ERIC Number: ED488958
Record Type: Non-Journal
Publication Date: 2005-Nov
Actions Are Needed to Improve the Management and Oversight of the National Guard Youth Challenge Program. Defense Management. GAO-06-140
Government Accountability Office
After Operation Desert Storm and the end of the Cold War, Congress began to reevaluate the focus of U.S. military activities and proposed using some military assets and training to help address critical domestic challenges such as drugs, poverty, and unemployment. In particular, some policymakers saw an opportunity to use the military's capabilities to address domestic needs by providing role models for youth and training and educational opportunities for the disadvantaged. Section 1091 of the National Defense Authorization Act for Fiscal Year 1993 established the National Guard Youth Challenge Program (Challenge Program) as a pilot program to evaluate the feasibility and effectiveness of military based training to improve the life skills and employability of high school dropouts. After the program was permanently authorized in 1998, Congress began limiting the share of state operating costs covered by the federal government through the Department of Defense (DOD), which initially paid for 100 percent of these costs. DOD now pays 60 percent of state operating costs, and states provide 40 percent. In addition, the authorizing legislation for the Challenge Program allows the Secretary of Defense to use nondefense funding sources in support of the program. This document reports the findings of the Comptroller General's recent study of the Challenge Program, focusing specifically on: (1) the historical trends of the Challenge Program, including program expenditures, participation, and performance; (2) the extent to which Reserve Affairs and NGB have determined actual program costs and the consequent need to adjust the federal and state cost share; and (3) the extent to which NGB has provided oversight of the program. Also studied was the extent which Reserve Affairs and participating states have made an effort to obtain alternative funding support for the Challenge Program. Appended are: (1) Scope and Methodology; (2) National Guard Youth Challenge Program Sites; (3) Comments from the Department of Defense; and (4) GAO Contact and Staff Acknowledgment. (Contains 22 footnotes, 2 tables, and 6 figures.)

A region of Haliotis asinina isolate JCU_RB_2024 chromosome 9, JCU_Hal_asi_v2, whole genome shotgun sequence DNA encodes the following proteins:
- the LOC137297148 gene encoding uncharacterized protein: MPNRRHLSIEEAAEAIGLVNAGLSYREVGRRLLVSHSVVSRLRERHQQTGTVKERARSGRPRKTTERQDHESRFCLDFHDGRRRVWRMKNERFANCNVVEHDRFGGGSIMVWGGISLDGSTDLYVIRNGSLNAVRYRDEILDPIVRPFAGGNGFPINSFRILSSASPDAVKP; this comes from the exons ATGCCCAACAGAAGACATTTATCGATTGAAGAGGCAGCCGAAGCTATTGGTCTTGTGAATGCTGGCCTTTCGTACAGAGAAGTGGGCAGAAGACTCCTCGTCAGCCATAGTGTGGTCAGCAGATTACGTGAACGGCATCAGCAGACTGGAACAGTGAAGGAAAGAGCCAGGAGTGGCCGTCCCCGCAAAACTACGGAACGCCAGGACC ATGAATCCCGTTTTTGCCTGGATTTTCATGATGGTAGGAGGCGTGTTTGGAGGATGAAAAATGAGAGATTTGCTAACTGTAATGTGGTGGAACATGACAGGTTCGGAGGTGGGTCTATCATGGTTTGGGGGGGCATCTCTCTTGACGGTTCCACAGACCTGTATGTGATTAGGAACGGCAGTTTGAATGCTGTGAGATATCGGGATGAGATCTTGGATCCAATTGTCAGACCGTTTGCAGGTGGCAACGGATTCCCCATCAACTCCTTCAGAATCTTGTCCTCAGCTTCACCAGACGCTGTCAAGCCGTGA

Descriptors: Military Training, Federal Aid, State Aid, Youth Programs, Dropouts, Program Effectiveness, Employment Potential, Educational Finance, Financial Support
U.S. Government Accountability Office, 441 G Street NW, Room LM, Washington, DC 20548. Tel: 202-512-6000; TDD: 202-512-2537; Fax: 202-512-6061.
Publication Type: Reports - Research
Education Level: High Schools
Authoring Institution: General Accounting Office, Washington, DC.